Friday, August 28, 2020

C-SPAN3 PRESENTS "American Revolution of '63;" Civil Rights Leaders on Saturday 

Watch a preview.

The American Revolution of ’63 – NBC News

WHEN: 1 pm ET Saturday

Less than one week after the Aug. 28, 1963, March on Washington and Martin Luther King, Jr.'s “I Have a Dream” speech, NBC News broadcast an extended look at the status of the civil rights movement. Reporting from 75 locations throughout the U.S., the program is organized into three parts to answer the questions: 

  1. How did this civil rights revolution begin? 
  2. What course is it following? 
  3. What are the effects of the revolution? 

Using NBC archival footage of many seminal civil rights moments, the broadcast includes appearances by well-known activists and integration opponents, protests and violent responses, and also covers slavery, the Civil War, Jim Crow laws in the South and racial prejudice in northern cities.  

Watch a preview.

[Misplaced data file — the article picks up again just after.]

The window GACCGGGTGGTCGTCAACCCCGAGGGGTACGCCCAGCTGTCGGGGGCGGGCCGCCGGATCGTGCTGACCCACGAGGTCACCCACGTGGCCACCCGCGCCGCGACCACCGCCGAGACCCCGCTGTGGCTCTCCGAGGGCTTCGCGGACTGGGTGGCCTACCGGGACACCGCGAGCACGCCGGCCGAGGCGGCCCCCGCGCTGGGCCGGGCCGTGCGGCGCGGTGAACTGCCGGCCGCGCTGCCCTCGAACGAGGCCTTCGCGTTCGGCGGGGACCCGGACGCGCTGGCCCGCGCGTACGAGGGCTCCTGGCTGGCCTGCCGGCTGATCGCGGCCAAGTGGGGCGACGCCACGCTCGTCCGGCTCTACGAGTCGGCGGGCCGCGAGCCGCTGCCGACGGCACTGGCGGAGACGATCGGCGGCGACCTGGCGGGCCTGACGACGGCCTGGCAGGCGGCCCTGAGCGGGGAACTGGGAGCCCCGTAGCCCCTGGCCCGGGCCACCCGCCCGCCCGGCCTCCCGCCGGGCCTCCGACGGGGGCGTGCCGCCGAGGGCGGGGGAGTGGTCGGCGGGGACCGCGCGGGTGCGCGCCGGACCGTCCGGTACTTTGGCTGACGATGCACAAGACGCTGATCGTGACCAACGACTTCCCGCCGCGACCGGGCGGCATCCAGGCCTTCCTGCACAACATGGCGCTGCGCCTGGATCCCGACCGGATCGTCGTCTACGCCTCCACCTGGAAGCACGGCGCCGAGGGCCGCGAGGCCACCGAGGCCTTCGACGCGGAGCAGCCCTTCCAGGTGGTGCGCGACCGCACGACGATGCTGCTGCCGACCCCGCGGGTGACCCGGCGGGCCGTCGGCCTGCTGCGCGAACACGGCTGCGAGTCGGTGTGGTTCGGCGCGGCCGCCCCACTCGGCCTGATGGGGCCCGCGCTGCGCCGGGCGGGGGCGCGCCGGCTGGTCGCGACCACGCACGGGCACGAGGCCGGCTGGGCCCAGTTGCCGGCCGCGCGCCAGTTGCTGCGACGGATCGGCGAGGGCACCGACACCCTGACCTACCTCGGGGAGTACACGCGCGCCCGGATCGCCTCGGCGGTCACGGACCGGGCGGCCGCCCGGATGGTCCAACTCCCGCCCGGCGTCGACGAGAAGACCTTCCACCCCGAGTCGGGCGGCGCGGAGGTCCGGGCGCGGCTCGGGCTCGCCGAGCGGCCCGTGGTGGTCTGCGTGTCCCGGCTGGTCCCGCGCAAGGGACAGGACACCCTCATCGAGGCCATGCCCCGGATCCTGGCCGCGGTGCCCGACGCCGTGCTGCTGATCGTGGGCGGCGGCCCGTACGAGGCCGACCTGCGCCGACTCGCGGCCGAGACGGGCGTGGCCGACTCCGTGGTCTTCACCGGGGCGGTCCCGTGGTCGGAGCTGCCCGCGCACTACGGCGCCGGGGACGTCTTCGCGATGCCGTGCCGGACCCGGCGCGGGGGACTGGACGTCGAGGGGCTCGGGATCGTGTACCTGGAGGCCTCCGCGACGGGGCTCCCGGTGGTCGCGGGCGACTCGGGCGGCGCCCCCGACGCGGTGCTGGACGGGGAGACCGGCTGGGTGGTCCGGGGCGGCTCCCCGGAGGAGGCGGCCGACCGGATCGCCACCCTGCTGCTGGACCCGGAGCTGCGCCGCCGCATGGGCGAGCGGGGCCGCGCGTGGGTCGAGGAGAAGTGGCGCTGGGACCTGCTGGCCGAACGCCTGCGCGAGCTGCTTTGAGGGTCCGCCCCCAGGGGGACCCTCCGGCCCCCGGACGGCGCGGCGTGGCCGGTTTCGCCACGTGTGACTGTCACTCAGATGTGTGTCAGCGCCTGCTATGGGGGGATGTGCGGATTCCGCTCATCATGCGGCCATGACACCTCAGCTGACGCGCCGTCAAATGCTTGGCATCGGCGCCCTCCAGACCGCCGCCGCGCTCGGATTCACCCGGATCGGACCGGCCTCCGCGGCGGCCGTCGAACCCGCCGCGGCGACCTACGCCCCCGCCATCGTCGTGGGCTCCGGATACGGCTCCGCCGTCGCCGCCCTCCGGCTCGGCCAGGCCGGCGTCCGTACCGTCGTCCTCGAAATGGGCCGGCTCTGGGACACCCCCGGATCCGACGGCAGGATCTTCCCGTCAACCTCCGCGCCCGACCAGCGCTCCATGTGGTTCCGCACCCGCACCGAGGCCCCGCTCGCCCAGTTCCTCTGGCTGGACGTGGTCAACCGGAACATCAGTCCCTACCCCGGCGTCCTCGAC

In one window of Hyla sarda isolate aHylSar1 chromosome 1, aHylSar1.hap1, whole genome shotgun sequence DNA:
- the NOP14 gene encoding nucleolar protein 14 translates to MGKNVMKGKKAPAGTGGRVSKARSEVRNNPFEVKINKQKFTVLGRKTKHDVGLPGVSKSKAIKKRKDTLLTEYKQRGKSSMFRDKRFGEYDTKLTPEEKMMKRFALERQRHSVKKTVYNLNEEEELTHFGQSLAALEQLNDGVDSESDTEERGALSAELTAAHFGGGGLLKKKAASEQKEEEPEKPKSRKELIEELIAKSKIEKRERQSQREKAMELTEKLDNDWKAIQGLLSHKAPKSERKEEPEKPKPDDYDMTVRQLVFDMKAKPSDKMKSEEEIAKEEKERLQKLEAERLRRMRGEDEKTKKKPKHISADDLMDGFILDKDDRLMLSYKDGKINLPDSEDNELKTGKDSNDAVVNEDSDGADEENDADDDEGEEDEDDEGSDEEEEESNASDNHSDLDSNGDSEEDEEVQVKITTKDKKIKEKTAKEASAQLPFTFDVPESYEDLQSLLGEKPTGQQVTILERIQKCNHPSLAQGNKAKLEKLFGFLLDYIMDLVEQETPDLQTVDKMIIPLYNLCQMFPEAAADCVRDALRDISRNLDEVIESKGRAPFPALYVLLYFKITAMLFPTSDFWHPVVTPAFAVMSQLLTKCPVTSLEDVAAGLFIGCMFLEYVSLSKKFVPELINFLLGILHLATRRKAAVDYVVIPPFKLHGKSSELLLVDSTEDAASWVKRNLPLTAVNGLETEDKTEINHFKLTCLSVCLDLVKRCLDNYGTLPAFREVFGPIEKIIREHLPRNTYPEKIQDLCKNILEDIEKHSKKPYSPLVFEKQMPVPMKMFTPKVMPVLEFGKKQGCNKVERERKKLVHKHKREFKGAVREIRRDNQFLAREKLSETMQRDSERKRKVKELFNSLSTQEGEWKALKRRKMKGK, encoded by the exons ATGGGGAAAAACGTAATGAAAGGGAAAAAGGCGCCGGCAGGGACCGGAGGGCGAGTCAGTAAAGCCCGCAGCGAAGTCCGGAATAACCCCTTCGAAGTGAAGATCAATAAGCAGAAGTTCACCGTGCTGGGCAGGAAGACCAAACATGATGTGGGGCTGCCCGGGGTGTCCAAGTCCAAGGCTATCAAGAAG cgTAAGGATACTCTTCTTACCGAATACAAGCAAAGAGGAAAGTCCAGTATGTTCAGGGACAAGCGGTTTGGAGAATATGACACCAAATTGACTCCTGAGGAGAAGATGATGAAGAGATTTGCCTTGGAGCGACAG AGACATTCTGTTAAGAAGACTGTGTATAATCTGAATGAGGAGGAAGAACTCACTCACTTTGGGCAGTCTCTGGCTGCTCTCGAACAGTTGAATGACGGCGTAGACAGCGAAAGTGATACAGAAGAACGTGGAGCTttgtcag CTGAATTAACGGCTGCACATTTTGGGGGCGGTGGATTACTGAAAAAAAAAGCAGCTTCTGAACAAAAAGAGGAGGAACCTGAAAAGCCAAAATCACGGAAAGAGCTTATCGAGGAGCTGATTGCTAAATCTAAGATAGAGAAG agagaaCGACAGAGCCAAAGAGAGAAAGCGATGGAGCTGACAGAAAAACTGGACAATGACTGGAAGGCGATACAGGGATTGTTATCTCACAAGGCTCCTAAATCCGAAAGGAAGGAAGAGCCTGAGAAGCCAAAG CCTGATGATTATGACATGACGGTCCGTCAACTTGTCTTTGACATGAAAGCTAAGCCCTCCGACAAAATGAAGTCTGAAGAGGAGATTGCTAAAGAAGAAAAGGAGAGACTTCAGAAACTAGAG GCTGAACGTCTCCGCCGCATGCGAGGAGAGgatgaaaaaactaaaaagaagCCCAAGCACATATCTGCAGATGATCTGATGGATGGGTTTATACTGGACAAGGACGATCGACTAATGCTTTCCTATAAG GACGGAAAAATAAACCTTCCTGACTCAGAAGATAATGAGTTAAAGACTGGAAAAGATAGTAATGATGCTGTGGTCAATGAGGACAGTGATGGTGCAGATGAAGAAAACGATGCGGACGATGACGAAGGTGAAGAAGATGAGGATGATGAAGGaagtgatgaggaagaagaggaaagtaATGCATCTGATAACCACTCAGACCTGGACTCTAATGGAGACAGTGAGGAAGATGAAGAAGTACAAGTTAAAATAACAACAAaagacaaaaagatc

This week, we feature two programs from the C-SPAN archives. 

In December of 1986, writer James Baldwin spoke at the National Press Club on racism in America. He titled his speech "The World I Never Made." The appearance launched a coast-to-coast speaking tour that was one of Mr. Baldwin’s final efforts to explore the meaning and impact of race in American life. He died of cancer a year later in December 1987. 

That's followed an hour later by a C-SPAN American Profile interview with former Rep. Shirley Chisholm (D-NY) from June 1992. The first African American woman elected to Congress, she became, in 1972, the first woman and African American to seek a major party's presidential nomination. Ms. Chisholm, who died in 2005, talks about the struggles she faced throughout her career and comments on the 1992 presidential election in which Ross Perot emerged as a third party candidate. 

“The world is full of all kinds of people who live quite beyond the confines of the American imagination and who have nothing whatever to do with the guilt-ridden vision of the world which controls so much of our life and our thinking.”—JAMES BALDWIN (1986)